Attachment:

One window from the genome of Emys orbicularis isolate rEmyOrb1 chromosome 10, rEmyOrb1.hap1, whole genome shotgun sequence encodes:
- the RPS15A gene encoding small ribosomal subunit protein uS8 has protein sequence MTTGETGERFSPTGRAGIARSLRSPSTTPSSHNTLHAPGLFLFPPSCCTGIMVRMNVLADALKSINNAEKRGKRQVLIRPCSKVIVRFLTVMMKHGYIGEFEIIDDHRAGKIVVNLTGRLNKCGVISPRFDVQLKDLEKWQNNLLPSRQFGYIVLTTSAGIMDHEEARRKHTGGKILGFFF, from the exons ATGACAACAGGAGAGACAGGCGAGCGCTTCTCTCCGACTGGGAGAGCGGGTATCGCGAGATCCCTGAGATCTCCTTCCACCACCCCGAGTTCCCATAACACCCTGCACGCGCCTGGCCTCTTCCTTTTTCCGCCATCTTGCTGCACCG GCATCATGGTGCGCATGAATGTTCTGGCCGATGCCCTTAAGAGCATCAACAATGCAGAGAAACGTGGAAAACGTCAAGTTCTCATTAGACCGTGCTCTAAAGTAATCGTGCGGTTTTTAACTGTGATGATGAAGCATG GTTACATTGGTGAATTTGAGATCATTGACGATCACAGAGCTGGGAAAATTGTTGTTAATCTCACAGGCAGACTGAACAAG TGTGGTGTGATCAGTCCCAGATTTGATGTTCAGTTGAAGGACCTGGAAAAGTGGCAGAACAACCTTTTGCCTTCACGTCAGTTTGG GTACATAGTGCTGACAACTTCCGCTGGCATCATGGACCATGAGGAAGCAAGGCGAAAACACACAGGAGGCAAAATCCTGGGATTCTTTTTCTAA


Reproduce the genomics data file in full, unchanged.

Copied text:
One window from the genome of Emys orbicularis isolate rEmyOrb1 chromosome 10, rEmyOrb1.hap1, whole genome shotgun sequence encodes:
- the RPS15A gene encoding small ribosomal subunit protein uS8 has protein sequence MTTGETGERFSPTGRAGIARSLRSPSTTPSSHNTLHAPGLFLFPPSCCTGIMVRMNVLADALKSINNAEKRGKRQVLIRPCSKVIVRFLTVMMKHGYIGEFEIIDDHRAGKIVVNLTGRLNKCGVISPRFDVQLKDLEKWQNNLLPSRQFGYIVLTTSAGIMDHEEARRKHTGGKILGFFF, from the exons ATGACAACAGGAGAGACAGGCGAGCGCTTCTCTCCGACTGGGAGAGCGGGTATCGCGAGATCCCTGAGATCTCCTTCCACCACCCCGAGTTCCCATAACACCCTGCACGCGCCTGGCCTCTTCCTTTTTCCGCCATCTTGCTGCACCG GCATCATGGTGCGCATGAATGTTCTGGCCGATGCCCTTAAGAGCATCAACAATGCAGAGAAACGTGGAAAACGTCAAGTTCTCATTAGACCGTGCTCTAAAGTAATCGTGCGGTTTTTAACTGTGATGATGAAGCATG GTTACATTGGTGAATTTGAGATCATTGACGATCACAGAGCTGGGAAAATTGTTGTTAATCTCACAGGCAGACTGAACAAG TGTGGTGTGATCAGTCCCAGATTTGATGTTCAGTTGAAGGACCTGGAAAAGTGGCAGAACAACCTTTTGCCTTCACGTCAGTTTGG GTACATAGTGCTGACAACTTCCGCTGGCATCATGGACCATGAGGAAGCAAGGCGAAAACACACAGGAGGCAAAATCCTGGGATTCTTTTTCTAA